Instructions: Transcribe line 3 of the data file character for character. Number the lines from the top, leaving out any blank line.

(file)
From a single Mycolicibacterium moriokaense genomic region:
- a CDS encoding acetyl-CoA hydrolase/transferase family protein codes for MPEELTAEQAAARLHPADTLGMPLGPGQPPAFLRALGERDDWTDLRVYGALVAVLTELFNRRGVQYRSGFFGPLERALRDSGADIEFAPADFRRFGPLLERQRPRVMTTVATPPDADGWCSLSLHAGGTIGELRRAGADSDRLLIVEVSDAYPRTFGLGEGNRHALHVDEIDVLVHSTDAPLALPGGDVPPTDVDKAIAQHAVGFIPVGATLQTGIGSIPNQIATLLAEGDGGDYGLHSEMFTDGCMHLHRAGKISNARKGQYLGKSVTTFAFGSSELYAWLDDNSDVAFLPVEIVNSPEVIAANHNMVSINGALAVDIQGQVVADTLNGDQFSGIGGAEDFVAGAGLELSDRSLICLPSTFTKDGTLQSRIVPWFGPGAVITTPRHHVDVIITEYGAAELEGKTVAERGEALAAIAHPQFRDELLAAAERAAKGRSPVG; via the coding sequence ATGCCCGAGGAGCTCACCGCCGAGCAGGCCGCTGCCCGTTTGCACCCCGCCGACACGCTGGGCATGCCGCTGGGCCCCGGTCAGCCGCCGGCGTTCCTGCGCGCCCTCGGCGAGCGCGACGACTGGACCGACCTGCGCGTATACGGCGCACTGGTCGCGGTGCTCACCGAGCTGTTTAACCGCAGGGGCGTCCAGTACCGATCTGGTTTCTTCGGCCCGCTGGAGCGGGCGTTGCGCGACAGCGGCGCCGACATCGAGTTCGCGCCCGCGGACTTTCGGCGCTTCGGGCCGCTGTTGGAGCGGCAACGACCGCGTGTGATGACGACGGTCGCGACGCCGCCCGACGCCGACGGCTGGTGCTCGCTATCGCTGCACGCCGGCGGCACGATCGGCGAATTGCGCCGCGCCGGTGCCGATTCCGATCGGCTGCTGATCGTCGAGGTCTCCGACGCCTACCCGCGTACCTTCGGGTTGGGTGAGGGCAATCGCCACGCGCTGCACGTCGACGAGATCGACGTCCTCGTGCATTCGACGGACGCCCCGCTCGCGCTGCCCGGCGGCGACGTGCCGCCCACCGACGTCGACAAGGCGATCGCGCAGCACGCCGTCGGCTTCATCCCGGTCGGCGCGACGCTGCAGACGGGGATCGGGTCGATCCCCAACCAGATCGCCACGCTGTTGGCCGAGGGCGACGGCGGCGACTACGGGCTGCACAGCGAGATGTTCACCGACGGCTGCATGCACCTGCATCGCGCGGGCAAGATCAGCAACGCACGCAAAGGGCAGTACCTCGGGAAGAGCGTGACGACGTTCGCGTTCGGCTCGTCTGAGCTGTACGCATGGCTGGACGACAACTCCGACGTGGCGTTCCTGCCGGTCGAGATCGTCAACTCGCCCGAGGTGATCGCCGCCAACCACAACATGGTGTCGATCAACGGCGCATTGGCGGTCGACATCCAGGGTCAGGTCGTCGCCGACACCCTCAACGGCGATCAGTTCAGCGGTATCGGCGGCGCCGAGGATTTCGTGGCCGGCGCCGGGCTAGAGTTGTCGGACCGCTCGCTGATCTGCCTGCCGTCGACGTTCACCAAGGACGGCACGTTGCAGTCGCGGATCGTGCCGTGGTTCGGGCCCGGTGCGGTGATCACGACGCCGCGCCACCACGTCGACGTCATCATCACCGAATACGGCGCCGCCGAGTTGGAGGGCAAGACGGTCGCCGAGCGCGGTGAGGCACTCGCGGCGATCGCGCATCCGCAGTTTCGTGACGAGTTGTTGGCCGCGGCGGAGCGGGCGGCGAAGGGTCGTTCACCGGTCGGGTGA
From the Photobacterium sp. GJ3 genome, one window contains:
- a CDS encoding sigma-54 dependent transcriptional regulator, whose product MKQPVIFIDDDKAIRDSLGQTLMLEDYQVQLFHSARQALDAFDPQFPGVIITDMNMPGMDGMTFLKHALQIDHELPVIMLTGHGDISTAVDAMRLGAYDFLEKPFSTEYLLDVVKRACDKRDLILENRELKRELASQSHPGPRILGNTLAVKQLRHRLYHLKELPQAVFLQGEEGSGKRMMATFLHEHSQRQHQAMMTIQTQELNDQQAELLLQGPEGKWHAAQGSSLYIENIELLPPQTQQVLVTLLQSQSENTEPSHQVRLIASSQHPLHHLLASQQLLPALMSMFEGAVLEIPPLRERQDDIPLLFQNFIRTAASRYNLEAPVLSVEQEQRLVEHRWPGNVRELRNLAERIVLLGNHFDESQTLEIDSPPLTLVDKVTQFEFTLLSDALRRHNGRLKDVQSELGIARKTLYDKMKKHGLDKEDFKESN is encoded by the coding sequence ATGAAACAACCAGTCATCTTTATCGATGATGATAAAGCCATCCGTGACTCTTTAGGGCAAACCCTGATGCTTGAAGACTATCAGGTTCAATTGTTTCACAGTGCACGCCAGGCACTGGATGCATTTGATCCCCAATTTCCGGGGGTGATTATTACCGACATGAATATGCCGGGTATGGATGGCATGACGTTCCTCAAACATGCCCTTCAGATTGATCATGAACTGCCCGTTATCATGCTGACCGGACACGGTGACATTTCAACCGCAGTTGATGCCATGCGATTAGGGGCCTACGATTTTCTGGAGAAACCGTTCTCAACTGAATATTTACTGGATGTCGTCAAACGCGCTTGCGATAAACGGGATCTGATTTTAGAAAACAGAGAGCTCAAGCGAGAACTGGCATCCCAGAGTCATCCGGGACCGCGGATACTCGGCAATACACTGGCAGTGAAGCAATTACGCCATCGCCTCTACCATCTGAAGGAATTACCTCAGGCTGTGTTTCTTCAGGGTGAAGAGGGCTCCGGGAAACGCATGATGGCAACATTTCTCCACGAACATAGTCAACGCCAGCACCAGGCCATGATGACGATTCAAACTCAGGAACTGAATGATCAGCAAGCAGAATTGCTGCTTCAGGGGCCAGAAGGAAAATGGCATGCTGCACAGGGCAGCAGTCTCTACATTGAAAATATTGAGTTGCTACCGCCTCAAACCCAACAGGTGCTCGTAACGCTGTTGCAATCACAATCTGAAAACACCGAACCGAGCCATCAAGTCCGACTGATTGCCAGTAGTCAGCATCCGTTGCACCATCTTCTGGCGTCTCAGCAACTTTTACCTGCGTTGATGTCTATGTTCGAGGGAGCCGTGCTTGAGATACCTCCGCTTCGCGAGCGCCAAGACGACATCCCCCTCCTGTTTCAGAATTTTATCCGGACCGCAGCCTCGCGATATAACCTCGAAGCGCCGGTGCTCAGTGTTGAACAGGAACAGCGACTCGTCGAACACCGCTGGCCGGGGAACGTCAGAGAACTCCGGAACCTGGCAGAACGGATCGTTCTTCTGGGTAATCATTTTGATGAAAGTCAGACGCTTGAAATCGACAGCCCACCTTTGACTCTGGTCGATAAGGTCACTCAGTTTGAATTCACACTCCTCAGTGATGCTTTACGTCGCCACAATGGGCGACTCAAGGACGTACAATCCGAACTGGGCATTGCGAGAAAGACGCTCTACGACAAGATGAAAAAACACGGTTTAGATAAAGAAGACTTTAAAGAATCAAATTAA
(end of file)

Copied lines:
From the Photobacterium sp. GJ3 genome, one window contains: